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Tuesday, 22 February 2011
Page: 953

Mr CRAIG THOMSON (6:22 PM) —I rise to speak on the Tax Laws Amendment (Temporary Flood Reconstruction Levy) Bill 2011 and the Income Tax Rates Amendment (Temporary Flood Reconstruction Levy) Bill 2011. I want to start with some of the myths that the member for Cowper tried to perpetuate here, as did the member for North Sydney earlier. This is in relation to who is or was the highest taxing government that we have had in Australia’s history. It is not this government at all. If you look at the years, it is not one year of the Howard government, not two years of the Howard government, not three years of the Howard government and not even four years of the Howard government. Five years of the Howard government have been the highest taxing years of any government in Australia. So the big-taxing government of the last 20 years and since Federation was the former Howard government.

Those on the other side have form in taxation. While they were taxing Australians at record levels, what did they do in infrastructure? Absolutely nothing. They had 19 broadband plans but, you know what, did not quite get around to delivering any of them. They sat on their hands during the first round of one of the biggest resources booms we have had. What did they do with that money? They squandered that money as well. There were no reforms and there was no investment in skills. Instead, we repeatedly had the Governor of the Reserve Bank talking about capacity constraints that were going to cause problems for the Australian economy if they did not redirect some of this tax money—money from the highest taxing government ever in Australia’s history for five successive years—into productive capacity for the Australian economy. Those on the other side have a hide to come to this place and lecture us about taxation when they have the record for not one but five years in a row as the highest taxing government ever.

Did they ever make any of the hard decisions in savings? No, of course they did not. They rode on the back of the resources boom. They let it ride through. They did not do any of the hard work. They never made savings. They had a budget that, if it was not for that boom, was unsustainable. It was this government that had to start to make the hard economic decisions. You only have to look at their economic team during the last election. The opposition had an $11 billion hole and refused to give their costings in for independent assessment, instead going off and doing it privately with an accounting firm that said they were not looking at the costs and relating them to what was being promised. So they were trying to avoid scrutiny, and this is the economic team that says they can do a better job in Australia.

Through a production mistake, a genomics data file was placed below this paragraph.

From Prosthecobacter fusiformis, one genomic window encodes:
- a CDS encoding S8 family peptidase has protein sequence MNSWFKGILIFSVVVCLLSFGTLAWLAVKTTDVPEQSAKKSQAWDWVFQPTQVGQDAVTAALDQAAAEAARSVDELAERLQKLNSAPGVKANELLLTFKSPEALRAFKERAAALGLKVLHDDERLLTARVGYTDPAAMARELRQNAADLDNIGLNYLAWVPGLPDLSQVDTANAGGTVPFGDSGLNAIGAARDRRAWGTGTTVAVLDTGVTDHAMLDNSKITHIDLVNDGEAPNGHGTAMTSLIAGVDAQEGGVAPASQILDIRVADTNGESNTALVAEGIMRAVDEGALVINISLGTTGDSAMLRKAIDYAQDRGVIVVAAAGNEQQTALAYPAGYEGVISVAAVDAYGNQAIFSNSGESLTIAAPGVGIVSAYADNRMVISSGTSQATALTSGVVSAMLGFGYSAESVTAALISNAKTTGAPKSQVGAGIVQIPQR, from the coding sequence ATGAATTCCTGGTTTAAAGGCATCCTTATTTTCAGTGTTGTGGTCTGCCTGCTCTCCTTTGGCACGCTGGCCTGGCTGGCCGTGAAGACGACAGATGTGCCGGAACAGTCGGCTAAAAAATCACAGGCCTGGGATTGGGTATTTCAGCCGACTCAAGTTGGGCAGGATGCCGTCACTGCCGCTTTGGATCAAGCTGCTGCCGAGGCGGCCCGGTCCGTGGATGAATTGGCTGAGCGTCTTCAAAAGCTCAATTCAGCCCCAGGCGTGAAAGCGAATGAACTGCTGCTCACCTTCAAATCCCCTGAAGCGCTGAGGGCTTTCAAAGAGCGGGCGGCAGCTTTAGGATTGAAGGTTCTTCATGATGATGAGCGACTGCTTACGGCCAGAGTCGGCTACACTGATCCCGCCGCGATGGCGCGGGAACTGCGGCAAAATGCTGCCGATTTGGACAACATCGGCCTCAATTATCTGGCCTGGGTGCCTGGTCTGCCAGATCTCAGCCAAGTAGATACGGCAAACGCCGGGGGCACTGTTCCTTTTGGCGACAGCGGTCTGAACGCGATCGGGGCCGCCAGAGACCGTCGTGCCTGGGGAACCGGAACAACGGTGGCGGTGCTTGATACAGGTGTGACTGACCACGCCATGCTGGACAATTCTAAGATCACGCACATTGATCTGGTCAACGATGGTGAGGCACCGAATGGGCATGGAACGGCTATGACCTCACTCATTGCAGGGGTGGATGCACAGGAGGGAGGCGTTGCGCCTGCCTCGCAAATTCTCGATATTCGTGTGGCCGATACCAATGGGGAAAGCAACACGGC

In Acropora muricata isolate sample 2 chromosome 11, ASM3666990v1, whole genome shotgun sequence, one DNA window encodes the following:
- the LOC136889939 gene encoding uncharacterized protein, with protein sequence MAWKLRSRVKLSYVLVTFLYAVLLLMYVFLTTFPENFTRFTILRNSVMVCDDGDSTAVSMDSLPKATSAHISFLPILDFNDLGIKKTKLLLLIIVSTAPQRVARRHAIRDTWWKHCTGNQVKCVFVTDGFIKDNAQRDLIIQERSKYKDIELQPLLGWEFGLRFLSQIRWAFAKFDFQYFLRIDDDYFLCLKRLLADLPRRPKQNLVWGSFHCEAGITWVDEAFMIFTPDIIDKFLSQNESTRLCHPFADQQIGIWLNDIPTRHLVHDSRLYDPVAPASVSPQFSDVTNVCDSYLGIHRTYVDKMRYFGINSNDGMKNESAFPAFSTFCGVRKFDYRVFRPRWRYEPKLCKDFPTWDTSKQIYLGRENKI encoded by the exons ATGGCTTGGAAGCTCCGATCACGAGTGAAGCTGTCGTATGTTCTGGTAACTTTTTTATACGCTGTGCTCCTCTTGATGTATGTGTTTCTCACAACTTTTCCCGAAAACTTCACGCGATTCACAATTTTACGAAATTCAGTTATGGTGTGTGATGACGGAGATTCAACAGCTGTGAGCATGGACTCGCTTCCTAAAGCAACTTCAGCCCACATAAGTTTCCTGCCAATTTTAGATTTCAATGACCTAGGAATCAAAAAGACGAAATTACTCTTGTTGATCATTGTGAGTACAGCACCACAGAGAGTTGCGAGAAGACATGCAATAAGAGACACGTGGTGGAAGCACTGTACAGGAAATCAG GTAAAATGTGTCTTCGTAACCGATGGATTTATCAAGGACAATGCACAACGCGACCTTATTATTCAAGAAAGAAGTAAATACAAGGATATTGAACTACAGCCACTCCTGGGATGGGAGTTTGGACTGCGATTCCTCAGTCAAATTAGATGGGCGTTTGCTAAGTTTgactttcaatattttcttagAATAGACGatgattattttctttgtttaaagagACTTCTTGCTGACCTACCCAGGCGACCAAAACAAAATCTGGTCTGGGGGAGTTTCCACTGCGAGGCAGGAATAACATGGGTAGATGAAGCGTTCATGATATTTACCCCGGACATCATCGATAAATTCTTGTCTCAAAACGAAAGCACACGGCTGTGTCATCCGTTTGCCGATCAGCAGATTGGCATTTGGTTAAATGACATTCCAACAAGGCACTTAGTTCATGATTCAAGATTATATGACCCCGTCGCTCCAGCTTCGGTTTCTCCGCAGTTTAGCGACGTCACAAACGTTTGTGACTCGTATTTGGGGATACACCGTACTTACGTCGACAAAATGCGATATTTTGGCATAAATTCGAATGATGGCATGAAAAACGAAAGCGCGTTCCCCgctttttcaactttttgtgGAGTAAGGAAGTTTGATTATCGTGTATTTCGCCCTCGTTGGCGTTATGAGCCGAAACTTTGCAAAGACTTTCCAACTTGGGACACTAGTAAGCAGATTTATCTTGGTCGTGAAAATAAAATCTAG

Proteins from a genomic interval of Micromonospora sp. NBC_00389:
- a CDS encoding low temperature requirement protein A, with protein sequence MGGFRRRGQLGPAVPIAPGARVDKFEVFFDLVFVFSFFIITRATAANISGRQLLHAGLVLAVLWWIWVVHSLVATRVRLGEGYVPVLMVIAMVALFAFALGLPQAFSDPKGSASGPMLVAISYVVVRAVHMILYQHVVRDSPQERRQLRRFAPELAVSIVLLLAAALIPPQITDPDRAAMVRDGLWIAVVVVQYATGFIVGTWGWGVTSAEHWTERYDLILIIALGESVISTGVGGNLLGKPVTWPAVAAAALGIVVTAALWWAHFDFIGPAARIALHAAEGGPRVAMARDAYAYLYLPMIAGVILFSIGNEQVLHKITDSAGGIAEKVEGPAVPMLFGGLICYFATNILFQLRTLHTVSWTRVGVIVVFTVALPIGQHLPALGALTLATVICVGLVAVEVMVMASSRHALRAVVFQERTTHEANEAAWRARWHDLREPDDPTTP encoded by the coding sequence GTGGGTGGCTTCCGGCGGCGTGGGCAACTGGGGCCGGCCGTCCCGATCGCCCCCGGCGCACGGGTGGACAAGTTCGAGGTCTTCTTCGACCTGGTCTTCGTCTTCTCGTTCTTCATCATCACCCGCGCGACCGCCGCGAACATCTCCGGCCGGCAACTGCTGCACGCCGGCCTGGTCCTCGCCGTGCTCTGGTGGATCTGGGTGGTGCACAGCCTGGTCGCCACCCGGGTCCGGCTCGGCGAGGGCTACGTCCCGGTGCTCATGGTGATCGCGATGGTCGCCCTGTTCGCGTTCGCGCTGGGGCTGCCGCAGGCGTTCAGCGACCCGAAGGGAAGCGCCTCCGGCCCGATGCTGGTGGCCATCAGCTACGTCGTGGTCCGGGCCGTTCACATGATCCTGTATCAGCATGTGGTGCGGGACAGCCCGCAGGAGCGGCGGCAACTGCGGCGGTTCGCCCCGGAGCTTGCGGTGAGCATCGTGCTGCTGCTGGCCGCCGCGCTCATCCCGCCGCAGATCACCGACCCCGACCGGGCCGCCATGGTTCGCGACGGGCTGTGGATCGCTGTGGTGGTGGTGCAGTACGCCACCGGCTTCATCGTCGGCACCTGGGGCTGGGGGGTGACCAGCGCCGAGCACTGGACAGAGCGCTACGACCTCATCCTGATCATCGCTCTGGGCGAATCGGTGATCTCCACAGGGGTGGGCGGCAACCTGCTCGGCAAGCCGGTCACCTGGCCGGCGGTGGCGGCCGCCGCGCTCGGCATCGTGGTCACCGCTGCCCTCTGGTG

Then when we have Queensland facing one of its greatest challenges ever, with 75 per cent of the state being declared a disaster zone and being inundated with floods, when we have all Australians coming together to try and rebuild Queensland and northern Victoria and make sure we can get those states back together again, what do they do? They do not change their form from any other piece of legislation. For them it is business as usual, ‘Let’s just oppose everything; let’s not be constructive; we are going to oppose the lot.’ It might be helping Queenslanders rebuild. ‘We do not care. We oppose things. That is our mantra. We oppose everything.’ We have seen they have taken that approach here again and it is the Queensland people—if the opposition got their way—who would be missing out. It is the Queensland people who would not be getting the much needed resources.

I should remind any Queensland MP on the other side: vote against this at your peril because the people of Queensland in your electorates will be watching what you do. The member for Moncrieff, the deputy chair of the House of Representatives Standing Committee on Economics, was running a poll on his website to see what constituents in his electorate thought. You know what? Seventy per cent of them supported the levy. You beware out there, Queensland opposition MPs, because you are going to be judged in the way in which you vote on this levy—and so you should be for abandoning the people of Queensland and trying to pay cheap politics in relation to this levy. You should hang your heads in shame.

There are a couple of other things that I want to raise about what the member for North Sydney said. He made some comments about the inquiry that was conducted by the House economics committee. He made a statement that this was rushed through in undue haste, that we had a week to do it and that this was a terrible thing because there was not the ability to hear from people properly. Well, the member for North Sydney should know that it was the deputy chair that moved the motion to set the program for one week with one hearing day. It was the member for Moncrieff who moved that motion, not the Labor Party members, and it was supported unanimously by the committee. The opposition members of the House economics committee voted for that timetable and they knew what was there.